Researchers have discovered how two genes– Period and Cryptochrome– keep the circadian clocks in all human cells in time and in proper rhythm with the 24-hour day, as well as the seasons.                  

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Neural Compensation Found in People With Alzheimer’s-related Protein

September 15, 2014 12:48 pm | Comments

The human brain is capable of a neural workaround that compensates for the buildup of beta-amyloid, a destructive protein associated with Alzheimer’s disease, according to a new study.                   

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Gilead to license generic version of Sovaldi

September 15, 2014 8:35 am | by The Associated Press | Comments

Gilead Sciences has reached a deal with several generic drugmakers to produce cheaper versions of its popular, expensive hepatitis C drug Sovaldi for use in developing countries. Gilead said Monday that the India-based drugmakers will make a generic version of Sovaldi, also known as sofosbuvir,...

British boy gets first proton treatment in Prague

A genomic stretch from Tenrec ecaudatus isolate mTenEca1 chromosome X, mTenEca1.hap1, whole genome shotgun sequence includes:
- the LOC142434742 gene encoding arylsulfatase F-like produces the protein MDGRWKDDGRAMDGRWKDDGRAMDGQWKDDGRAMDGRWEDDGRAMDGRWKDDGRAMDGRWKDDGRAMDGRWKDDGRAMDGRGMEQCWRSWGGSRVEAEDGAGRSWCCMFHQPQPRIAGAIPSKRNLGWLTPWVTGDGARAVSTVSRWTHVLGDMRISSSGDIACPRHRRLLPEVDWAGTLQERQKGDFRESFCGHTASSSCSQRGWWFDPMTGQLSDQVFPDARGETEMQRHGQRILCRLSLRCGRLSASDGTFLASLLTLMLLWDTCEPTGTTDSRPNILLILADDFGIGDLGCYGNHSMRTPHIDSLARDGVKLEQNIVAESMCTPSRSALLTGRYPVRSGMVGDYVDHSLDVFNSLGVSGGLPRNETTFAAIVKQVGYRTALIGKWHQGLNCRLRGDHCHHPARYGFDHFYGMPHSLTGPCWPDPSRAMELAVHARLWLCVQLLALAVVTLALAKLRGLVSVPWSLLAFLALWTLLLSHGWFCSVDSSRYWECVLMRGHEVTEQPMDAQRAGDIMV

September 15, 2014 7:31 am | by Karel Janicek - Associated Press - Associated Press | Comments

British boy Ashya King underwent his first proton beam therapy session for a life-threatening brain tumor in Prague on Monday, a week after the 5-year-old boy was flown here from Spain. Ashya's case caused an international uproar after his parents removed him from an English hospital last month...

4th doctor dies of Ebola in Sierra Leone

September 14, 2014 8:35 am | by Clarence Roy-macaulay - Associated Press - Associated Press | Comments

FREETOWN, Sierra Leone (AP) — Sierra Leone has lost a fourth doctor to Ebola after a failed effort to transfer her abroad for medical treatment, a government official said Sunday, a huge setback to the impoverished country that is battling the virulent disease amid a shortage of health care...

Skin shocks used at Mass. school draw FDA look

September 14, 2014 7:34 am | by Jennifer C. Kerr - Associated Press - Associated Press | Comments

Some cut themselves. Others slam their heads against walls or desks — so hard that one girl detached both retinas and a young man triggered a stroke. Another pulled out all his teeth. Self-injury is one of the most difficult behaviors associated with autism and other developmental or intellectual...